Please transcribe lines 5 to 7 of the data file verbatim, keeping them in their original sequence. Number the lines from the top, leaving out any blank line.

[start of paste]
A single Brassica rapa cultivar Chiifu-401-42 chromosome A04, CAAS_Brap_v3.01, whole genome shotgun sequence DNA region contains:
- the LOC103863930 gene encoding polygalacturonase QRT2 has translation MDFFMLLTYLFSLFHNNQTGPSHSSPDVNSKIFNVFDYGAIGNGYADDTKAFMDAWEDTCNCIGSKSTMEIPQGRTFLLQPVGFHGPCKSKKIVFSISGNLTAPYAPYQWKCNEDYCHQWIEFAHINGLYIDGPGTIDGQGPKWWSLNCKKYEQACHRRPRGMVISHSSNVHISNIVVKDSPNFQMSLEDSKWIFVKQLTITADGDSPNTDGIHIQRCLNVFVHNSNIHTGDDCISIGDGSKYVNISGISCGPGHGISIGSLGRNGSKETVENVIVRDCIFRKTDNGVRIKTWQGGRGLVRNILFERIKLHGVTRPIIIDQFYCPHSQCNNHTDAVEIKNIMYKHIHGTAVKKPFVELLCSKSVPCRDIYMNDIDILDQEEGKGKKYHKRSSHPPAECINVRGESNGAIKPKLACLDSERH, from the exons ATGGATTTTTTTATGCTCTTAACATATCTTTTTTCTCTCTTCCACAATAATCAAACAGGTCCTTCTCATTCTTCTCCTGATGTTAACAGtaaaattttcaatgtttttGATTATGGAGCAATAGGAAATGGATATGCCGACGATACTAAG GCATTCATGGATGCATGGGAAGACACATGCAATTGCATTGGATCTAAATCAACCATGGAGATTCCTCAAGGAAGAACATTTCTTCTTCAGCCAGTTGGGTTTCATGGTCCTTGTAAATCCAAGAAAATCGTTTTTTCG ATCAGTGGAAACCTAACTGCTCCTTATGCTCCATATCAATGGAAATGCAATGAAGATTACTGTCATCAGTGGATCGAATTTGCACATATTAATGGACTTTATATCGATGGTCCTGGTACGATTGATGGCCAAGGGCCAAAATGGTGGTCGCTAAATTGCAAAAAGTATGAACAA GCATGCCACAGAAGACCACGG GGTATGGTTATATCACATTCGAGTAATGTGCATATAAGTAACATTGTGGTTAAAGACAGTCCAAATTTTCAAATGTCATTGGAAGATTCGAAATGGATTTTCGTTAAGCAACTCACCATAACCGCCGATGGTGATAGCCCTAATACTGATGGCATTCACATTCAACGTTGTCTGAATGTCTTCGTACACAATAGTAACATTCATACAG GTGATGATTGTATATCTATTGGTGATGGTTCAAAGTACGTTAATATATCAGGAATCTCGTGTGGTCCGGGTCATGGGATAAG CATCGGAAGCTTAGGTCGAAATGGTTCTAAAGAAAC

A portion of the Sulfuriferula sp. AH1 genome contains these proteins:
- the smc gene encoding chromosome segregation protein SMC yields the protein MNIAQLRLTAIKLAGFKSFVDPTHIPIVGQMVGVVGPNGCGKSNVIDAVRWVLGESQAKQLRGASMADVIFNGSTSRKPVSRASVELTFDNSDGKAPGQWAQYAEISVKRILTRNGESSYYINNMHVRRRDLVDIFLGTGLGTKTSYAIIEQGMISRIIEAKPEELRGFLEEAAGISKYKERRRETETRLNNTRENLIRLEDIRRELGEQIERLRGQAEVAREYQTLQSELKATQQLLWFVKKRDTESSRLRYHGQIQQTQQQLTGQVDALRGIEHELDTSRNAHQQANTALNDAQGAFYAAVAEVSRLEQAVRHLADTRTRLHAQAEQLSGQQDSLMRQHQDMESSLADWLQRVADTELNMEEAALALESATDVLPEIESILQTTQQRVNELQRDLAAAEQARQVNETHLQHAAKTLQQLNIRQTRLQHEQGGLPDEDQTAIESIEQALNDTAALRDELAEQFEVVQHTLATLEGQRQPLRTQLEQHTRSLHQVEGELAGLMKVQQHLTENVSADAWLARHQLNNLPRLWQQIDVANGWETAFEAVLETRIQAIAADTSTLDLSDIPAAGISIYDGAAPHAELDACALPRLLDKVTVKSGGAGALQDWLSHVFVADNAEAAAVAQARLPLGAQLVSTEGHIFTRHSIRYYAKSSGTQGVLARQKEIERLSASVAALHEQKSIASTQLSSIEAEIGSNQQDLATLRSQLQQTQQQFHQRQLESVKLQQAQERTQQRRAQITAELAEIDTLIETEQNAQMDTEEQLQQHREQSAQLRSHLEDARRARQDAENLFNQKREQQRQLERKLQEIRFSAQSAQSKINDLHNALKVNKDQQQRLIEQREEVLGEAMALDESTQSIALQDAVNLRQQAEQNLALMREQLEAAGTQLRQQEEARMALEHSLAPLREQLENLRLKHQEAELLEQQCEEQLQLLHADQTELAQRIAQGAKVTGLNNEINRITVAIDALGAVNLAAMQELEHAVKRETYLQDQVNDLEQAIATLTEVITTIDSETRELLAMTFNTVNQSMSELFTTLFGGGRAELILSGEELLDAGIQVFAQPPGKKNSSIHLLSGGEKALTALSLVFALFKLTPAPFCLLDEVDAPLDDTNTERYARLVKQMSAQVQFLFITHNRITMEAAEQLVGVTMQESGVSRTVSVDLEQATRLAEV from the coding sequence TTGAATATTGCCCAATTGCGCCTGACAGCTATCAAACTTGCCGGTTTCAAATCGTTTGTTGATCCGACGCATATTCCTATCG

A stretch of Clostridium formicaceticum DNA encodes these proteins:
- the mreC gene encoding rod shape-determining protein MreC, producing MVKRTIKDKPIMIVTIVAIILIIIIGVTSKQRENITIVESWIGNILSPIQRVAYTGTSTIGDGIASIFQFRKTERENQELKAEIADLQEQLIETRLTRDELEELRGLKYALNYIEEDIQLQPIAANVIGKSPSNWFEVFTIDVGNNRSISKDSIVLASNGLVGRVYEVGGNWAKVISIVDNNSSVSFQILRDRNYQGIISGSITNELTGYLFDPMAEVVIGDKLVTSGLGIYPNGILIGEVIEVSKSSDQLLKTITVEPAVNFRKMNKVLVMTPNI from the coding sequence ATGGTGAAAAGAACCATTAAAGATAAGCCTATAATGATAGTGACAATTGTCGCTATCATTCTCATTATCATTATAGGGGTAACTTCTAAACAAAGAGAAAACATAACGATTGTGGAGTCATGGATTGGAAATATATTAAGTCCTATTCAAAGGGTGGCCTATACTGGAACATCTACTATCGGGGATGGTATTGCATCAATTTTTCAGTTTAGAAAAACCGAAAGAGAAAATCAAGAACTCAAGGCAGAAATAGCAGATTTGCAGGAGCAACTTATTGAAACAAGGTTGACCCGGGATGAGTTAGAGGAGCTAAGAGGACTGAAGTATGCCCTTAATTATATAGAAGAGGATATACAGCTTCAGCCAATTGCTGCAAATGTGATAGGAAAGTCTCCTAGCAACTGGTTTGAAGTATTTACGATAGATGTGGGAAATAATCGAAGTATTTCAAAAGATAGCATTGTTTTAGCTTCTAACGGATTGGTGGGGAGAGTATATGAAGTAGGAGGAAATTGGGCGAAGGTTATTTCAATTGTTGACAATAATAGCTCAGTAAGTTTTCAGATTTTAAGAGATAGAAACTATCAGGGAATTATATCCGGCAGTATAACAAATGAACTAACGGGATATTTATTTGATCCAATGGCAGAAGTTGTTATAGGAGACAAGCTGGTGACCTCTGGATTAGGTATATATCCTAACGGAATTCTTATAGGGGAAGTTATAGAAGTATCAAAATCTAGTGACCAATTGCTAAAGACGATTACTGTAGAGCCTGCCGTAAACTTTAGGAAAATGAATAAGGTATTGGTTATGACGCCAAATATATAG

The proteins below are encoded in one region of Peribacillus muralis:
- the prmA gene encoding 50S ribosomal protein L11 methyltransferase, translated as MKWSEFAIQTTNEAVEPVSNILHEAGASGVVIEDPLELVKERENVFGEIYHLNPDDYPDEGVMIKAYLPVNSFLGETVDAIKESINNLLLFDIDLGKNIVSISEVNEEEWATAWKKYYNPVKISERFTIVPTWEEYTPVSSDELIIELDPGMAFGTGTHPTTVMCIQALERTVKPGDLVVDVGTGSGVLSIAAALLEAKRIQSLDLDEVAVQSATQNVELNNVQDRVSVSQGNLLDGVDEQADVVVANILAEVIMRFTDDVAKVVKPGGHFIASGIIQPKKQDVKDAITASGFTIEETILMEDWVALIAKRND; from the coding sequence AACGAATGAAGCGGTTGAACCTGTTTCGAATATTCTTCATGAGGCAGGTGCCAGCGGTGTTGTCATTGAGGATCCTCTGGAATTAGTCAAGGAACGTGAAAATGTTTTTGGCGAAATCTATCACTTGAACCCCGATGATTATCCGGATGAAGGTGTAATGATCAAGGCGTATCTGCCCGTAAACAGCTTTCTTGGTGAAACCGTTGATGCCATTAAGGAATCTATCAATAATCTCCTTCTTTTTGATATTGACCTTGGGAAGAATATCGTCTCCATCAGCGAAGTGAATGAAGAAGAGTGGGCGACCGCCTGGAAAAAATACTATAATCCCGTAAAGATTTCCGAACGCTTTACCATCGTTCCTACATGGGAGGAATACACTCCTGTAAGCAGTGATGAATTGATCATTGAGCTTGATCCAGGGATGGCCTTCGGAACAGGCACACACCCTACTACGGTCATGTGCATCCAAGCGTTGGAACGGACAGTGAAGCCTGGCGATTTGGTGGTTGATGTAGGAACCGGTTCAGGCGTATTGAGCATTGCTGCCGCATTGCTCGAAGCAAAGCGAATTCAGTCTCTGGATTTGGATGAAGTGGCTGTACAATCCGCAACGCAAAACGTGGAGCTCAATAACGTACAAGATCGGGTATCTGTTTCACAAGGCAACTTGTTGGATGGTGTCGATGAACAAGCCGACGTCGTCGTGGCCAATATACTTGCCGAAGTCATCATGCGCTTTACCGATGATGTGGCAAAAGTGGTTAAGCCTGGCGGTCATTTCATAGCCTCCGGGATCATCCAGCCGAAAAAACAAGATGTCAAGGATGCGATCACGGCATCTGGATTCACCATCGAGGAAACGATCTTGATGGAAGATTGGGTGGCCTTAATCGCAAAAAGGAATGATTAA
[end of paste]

A stretch of Clostridium formicaceticum DNA encodes these proteins:
- the mreC gene encoding rod shape-determining protein MreC, producing MVKRTIKDKPIMIVTIVAIILIIIIGVTSKQRENITIVESWIGNILSPIQRVAYTGTSTIGDGIASIFQFRKTERENQELKAEIADLQEQLIETRLTRDELEELRGLKYALNYIEEDIQLQPIAANVIGKSPSNWFEVFTIDVGNNRSISKDSIVLASNGLVGRVYEVGGNWAKVISIVDNNSSVSFQILRDRNYQGIISGSITNELTGYLFDPMAEVVIGDKLVTSGLGIYPNGILIGEVIEVSKSSDQLLKTITVEPAVNFRKMNKVLVMTPNI from the coding sequence ATGGTGAAAAGAACCATTAAAGATAAGCCTATAATGATAGTGACAATTGTCGCTATCATTCTCATTATCATTATAGGGGTAACTTCTAAACAAAGAGAAAACATAACGATTGTGGAGTCATGGATTGGAAATATATTAAGTCCTATTCAAAGGGTGGCCTATACTGGAACATCTACTATCGGGGATGGTATTGCATCAATTTTTCAGTTTAGAAAAACCGAAAGAGAAAATCAAGAACTCAAGGCAGAAATAGCAGATTTGCAGGAGCAACTTATTGAAACAAGGTTGACCCGGGATGAGTTAGAGGAGCTAAGAGGACTGAAGTATGCCCTTAATTATATAGAAGAGGATATACAGCTTCAGCCAATTGCTGCAAATGTGATAGGAAAGTCTCCTAGCAACTGGTTTGAAGTATTTACGATAGATGTGGGAAATAATCGAAGTATTTCAAAAGATAGCATTGTTTTAGCTTCTAACGGATTGGTGGGGAGAGTATATGAAGTAGGAGGAAATTGGGCGAAGGTTATTTCAATTGTTGACAATAATAGCTCAGTAAGTTTTCAGATTTTAAGAGATAGAAACTATCAGGGAATTATATCCGGCAGTATAACAAATGAACTAACGGGATATTTATTTGATCCAATGGCAGAAGTTGTTATAGGAGACAAGCTGGTGACCTCTGGATTAGGTATATATCCTAACGGAATTCTTATAGGGGAAGTTATAGAAGTATCAAAATCTAGTGACCAATTGCTAAAGACGATTACTGTAGAGCCTGCCGTAAACTTTAGGAAAATGAATAAGGTATTGGTTATGACGCCAAATATATAG

The proteins below are encoded in one region of Peribacillus muralis: